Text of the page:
FOX News and KMBC are reporting today that a bizarre flurry of brain tumors in the tiny Missouri town of Cameron have officials looking for causes. The local pharmacist, Steve Erickson, said he realized something was wrong when over a dozen residents were diagnosed with brain tumors in the past seven months. Cameron, Missouri has a population of 6,500.
Austin, one brain tumor victim, is just 8 years old.
Now the water source, "the only thing residents have in common", is being investigated by the Centers for Disease Control and Prevention and the Department of Natural Resources.
But is the news such a surprise?
Online searches turn up a multitude of references to dangers of drinking water in Cameron, Missouri.
First, independent contractor MEC Water Services cites Cameron, Missouri as a case study in how to manage watershed pollution. The study there found that:
"water quality had been detrimentally impacted by the non-point source pollution sources within the watershed. Such water supplies typically produce taste and odor problems and elevated production of disinfection by-products."
"non-point source pollution sources" refers to water pollution generated by rainfall, usually influenced by nearby pollution such as "agriculture, forestry, urban runoff, home sewage systems, sand and gravel mining, construction and hydromodification." Source: Lousiana’s Nonpoint Source Pollution Unit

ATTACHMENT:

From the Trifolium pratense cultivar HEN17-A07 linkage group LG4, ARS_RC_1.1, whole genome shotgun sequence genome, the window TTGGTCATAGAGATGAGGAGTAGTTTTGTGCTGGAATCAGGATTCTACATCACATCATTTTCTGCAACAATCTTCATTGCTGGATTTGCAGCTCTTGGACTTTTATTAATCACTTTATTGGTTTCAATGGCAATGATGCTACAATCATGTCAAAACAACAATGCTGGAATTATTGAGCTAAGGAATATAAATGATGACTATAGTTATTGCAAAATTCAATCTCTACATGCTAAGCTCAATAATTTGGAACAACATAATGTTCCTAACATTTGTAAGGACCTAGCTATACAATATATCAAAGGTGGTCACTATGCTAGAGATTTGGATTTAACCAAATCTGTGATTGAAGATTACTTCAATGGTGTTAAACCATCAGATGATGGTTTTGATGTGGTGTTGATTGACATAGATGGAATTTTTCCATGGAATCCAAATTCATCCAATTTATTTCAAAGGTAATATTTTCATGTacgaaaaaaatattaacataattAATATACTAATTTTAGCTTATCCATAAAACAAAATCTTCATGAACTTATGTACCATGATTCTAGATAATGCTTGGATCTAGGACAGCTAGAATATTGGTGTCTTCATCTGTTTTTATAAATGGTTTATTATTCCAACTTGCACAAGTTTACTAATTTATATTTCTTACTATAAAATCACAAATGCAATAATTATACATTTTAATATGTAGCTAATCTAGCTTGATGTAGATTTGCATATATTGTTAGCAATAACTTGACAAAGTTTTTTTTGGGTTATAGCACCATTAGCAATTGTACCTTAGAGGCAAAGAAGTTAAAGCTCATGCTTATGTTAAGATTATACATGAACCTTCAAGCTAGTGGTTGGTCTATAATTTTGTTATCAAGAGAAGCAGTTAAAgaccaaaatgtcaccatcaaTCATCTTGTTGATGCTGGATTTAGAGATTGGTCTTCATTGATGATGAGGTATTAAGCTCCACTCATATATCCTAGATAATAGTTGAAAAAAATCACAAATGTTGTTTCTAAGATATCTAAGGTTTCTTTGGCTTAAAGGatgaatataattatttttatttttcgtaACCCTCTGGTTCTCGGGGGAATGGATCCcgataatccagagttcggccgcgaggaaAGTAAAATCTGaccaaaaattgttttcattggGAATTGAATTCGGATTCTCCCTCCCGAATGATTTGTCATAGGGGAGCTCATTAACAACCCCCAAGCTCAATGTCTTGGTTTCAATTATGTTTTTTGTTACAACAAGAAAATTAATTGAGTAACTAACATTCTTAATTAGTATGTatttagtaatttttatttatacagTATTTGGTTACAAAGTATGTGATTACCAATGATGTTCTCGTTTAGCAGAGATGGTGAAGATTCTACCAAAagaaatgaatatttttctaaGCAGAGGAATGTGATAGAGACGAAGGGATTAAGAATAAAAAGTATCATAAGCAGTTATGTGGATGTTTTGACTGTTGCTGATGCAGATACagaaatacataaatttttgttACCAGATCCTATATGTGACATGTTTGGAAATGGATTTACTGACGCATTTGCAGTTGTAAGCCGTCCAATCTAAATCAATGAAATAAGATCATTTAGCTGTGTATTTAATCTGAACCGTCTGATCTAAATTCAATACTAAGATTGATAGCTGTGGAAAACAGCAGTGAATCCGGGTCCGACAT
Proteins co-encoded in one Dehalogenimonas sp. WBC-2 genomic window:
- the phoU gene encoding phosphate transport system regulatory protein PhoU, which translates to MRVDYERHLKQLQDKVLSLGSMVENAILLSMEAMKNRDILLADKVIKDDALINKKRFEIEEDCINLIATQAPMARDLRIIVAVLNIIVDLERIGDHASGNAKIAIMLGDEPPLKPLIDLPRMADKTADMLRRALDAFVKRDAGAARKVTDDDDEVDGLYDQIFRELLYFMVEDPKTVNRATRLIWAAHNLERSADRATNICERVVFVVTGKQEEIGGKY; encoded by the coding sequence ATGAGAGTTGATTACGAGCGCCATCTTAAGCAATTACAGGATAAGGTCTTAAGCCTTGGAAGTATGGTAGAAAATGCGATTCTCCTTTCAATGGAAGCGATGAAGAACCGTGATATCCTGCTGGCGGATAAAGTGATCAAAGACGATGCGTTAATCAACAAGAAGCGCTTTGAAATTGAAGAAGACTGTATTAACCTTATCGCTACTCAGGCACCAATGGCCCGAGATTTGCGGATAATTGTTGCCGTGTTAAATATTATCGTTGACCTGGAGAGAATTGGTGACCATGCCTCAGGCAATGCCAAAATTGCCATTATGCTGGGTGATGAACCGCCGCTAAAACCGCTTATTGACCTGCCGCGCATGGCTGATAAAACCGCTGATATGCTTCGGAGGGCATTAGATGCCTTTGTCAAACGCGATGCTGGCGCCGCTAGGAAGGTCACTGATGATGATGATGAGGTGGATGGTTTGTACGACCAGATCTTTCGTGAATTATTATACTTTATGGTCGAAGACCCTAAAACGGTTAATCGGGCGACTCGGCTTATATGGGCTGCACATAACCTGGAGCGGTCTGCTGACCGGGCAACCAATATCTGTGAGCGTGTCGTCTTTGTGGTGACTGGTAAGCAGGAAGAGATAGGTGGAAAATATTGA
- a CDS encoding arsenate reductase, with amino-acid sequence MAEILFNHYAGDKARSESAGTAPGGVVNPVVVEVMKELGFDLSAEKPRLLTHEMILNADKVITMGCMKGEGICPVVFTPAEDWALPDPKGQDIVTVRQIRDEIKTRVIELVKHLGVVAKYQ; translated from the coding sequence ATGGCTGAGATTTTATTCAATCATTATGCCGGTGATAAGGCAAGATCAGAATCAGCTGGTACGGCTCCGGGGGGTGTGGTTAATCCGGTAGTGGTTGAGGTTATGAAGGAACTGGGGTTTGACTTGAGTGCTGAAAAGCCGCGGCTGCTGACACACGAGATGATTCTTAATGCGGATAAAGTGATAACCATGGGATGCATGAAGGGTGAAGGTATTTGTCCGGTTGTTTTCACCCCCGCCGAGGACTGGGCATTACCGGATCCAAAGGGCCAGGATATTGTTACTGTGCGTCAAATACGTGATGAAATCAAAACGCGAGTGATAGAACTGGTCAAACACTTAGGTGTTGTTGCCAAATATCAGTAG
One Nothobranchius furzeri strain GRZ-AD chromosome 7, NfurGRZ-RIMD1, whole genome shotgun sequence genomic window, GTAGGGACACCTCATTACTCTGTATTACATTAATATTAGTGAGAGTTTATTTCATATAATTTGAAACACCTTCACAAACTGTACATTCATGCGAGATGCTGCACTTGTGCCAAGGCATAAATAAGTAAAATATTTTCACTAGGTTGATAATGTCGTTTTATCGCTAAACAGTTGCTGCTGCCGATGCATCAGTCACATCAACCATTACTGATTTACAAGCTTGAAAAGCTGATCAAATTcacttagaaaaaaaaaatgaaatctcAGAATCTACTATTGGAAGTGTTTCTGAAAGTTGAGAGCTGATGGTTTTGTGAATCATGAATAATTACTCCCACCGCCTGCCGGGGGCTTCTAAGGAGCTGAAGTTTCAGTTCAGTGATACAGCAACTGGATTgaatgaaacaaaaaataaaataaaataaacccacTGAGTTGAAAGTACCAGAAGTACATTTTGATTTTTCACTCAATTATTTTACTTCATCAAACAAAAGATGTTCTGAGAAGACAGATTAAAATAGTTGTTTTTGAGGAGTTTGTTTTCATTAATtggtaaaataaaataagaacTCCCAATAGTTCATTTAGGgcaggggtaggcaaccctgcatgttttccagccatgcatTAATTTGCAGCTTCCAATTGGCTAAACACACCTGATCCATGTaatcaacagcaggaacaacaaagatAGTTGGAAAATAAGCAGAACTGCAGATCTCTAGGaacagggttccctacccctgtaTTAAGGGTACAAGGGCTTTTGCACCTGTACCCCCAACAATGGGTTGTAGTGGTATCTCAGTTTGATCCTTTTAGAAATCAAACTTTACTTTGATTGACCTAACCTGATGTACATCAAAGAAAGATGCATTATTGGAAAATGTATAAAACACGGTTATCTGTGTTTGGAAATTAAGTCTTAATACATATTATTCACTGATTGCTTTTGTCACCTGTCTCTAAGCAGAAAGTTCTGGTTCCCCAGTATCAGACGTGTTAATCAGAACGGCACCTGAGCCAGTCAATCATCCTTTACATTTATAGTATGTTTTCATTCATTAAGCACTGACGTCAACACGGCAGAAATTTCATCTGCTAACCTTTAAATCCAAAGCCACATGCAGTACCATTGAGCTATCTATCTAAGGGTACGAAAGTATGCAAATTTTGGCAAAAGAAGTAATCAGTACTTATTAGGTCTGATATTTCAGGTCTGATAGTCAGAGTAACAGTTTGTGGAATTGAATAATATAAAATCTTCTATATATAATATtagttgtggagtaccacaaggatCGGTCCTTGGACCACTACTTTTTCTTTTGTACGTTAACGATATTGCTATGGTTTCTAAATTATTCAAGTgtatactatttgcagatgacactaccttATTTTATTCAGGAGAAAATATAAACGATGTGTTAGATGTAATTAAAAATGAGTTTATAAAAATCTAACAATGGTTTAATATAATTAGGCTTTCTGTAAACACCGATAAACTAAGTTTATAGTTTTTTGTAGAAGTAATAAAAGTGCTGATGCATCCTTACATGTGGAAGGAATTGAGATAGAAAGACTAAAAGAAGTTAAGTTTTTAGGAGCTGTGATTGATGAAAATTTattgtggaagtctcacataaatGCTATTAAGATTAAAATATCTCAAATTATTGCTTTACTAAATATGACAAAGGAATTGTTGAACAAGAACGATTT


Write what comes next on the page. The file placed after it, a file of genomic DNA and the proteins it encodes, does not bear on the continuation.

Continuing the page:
Cameron’s economic history reveals a lot of manufacturing background, including an insulation factory owned by Rockwell Insulation in the 1960s. It had a 130,000 square foot plant in the town.
MEC Water Services implemented their solutions to the problem in 1998, citing that odor and bad taste were gone, algae disappeared, and other positive indicators were present. But they added ominously that "[t]ime will tell whether these water quality improvements will be realized for the years to come."
Townhall records show that Cameron officially decided to use treated water from the American Water Company in St. Joseph, Missouri, as a result of droughts that reduced water supply.
At present, it appears that several water sources, including "Lake 3" and the local Grindstone Reservoir, are at capacity. Adding to the complications is the presence of two large prisons in Cameron, Missouri, which means that demand rises every year as the prisons are filled. The prisons play an important economic role in Cameron. For a presentation on the Cameron reservoirs, download here.
The possible culprit? A combination of rain-transported pollution and an overloaded waste treatment plant, combined with a soaring demand, have stretched Cameron resources to the brink and created a deadly scenario.